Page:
The law of diminishing returns kicks in.
A couple of years ago I wrote, with something approaching amazement, about the longevity of the Epson 1270 ink jet printer, dubbing it a Ten Year Digital Device. Indeed, that printer’s current owner will testify to the Epson’s longevity having just picked up a prize for one of his pictures printed on it. Sure, the nozzles clog if you don’t use it frequently and the inks fade in bright sun, but the quality of the prints cannot be disputed.
Canon 5D and friends. A ten year kit?
All of which prompts the question whether the Canon 5D has a similar life expectancy. Sure, it remains a current model and certainly it is not as fast or as slick as newer offerings from DSLR makers. It coasts along at a modest three frames/second, has no dust removal and lacks silly features like live previews. Now given that 3 fps is meaningless to me as I take one picture at a time and avoid sports photography, I can only question who really needs the insane framing rates available today, sports and fashion snappers apart? Live previews are a solution looking for a problem with DSLRs but, yes, dust removal from the sensor would be nice to have. But I can live without it, just as I learned to live with the 1270′s clogging nozzles.
Wear is not an issue for me. After 30 months with the 5D it reports that I am on frame 6,873. That figures to some 25,000 frames over ten years, well below the 100,000 life expectancy of the 5D’s shutter.
Definition is not an issue. The law of diminishing returns suggests that all those latest pixel-heavy sensors are running into noise issues, and that the modest 12.8 megapixels of the 5D make for a perfect compromise between definition and noise.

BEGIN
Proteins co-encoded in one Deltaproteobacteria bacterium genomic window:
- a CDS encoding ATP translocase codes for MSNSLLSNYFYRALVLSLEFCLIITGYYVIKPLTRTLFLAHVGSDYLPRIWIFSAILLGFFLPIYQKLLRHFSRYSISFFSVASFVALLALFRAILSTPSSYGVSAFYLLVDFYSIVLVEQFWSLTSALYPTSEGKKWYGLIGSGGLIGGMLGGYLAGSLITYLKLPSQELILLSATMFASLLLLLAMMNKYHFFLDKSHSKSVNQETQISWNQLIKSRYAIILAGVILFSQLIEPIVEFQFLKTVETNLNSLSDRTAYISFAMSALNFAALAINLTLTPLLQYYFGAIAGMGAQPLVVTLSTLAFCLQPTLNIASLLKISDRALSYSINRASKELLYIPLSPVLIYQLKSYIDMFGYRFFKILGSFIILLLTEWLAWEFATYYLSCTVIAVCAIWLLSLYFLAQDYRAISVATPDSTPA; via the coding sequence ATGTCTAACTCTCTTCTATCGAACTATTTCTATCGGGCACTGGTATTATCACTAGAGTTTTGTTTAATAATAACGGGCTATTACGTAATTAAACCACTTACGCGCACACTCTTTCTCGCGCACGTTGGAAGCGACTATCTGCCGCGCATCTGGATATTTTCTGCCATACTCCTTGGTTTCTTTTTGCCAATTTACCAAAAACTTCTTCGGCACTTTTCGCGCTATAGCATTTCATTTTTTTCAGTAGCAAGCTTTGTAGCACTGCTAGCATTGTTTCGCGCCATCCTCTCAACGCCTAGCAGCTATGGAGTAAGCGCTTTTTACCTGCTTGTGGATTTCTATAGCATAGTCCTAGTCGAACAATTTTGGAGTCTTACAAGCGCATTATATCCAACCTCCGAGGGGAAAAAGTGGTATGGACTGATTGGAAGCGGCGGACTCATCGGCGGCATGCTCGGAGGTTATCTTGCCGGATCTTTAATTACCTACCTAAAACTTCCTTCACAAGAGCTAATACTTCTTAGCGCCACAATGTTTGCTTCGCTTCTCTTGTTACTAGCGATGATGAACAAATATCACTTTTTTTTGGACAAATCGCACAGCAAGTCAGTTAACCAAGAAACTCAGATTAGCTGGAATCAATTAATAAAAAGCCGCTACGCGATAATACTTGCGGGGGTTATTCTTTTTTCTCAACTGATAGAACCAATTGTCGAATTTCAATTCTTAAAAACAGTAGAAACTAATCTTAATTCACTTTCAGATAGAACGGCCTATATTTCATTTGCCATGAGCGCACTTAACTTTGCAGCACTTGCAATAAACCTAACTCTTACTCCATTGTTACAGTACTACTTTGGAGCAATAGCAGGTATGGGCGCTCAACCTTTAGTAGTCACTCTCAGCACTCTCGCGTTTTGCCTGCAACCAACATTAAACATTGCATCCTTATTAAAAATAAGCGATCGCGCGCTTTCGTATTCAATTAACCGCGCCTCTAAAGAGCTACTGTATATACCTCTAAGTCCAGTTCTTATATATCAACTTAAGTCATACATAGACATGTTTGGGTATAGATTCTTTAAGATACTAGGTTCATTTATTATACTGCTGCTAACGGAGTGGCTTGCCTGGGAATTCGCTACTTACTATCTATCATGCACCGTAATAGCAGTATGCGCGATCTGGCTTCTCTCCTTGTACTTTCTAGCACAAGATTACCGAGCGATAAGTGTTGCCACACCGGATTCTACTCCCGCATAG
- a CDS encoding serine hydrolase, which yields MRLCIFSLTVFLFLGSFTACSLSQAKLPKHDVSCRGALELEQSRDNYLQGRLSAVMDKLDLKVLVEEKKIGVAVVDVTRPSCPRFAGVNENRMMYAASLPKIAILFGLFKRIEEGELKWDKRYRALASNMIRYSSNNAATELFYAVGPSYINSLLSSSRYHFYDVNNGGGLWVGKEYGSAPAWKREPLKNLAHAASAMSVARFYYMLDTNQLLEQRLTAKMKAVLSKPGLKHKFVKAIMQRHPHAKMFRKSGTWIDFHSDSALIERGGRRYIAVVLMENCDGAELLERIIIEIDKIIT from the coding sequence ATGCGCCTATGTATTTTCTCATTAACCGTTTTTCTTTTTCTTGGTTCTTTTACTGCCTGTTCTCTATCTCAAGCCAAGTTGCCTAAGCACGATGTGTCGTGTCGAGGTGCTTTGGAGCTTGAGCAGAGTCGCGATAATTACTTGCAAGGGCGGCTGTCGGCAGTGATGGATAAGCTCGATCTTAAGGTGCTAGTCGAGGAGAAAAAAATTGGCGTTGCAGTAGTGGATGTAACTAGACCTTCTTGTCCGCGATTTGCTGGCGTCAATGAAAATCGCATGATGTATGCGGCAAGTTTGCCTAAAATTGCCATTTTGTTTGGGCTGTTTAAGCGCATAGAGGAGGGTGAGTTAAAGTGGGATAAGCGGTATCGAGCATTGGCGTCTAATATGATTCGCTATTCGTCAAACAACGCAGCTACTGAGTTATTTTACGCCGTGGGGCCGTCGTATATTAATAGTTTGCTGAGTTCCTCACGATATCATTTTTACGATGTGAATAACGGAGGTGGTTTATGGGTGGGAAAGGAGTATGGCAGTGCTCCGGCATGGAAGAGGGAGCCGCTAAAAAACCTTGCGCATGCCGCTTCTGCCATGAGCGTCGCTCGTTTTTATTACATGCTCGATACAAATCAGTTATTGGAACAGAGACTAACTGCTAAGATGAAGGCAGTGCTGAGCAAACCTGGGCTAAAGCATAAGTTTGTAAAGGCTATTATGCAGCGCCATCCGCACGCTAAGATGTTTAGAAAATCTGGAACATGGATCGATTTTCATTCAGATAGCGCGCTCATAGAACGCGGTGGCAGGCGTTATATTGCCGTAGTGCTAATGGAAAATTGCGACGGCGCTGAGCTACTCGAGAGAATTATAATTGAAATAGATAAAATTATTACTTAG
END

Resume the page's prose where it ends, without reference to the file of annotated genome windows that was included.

Sensor size is an issue. I like what I have. As I want my 20mm lens to be 20mm, not the 32mm that I would get with a cropped sensor, and I like the depth of field a standard lens offers on the big sensor, my alternatives are limited to full frame cameras of which there are but two from each of Nikon and Canon. It’s clear we will have more large sensor DSLRs (Sony is rumored to be releasing one soon) and choice is always a good thing but the bottom line is that the images from the 5D’s sensor are so crisp, noise free and well defined that trading for more pixels or a medium format sensor make no sense.
Build quality is fine, too. Doubtless the big Canon and Nikon offerings are tougher but I’m an amateur snapper, for heaven’s sake, and not a photojournalist in a war zone.
Lens choice is fine and will only get better. A really good 20mm would be nice, Canon’s wide primes being less than thrilling unless you get the ridiculously bulky and expensive ‘L’ variants. Unless Canon does something truly dumb – like changing the lens mount – I am set.
Dynamic range, the biggest bugaboo of digital cameras (as in they have too little), is something I have worked around. Under-expose 1/2-1 stop and bring things back as needed in Lightroom, and all is well. Further, there will have to be some serious breakthroughs in sensor technology before DSLRs start exhibiting enhanced dynamic range. So for now I watch the highlights and let the shadows look after themselves at the exposure stage. Much as in the Kodachrome days….
Given that digital was a joke ten years ago and has now plateaued at a level significantly higher than film, it’s foolish to try to predict what will be on offer ten years hence. That plateau was reached a few years back by the Canon 1Ds Mark I and the 5D. So until some shattering new technology comes along that offers the image quality of the 5D in a package half the size, weight and noise – and I’m not holding my breath – I’m going to stick my neck out and suggest that maybe the Canon 5D really is a ten year digital device. That’s assuming I am not completely gaga 7 years hence and can still lift a camera to eye level without wetting myself. No calling that one.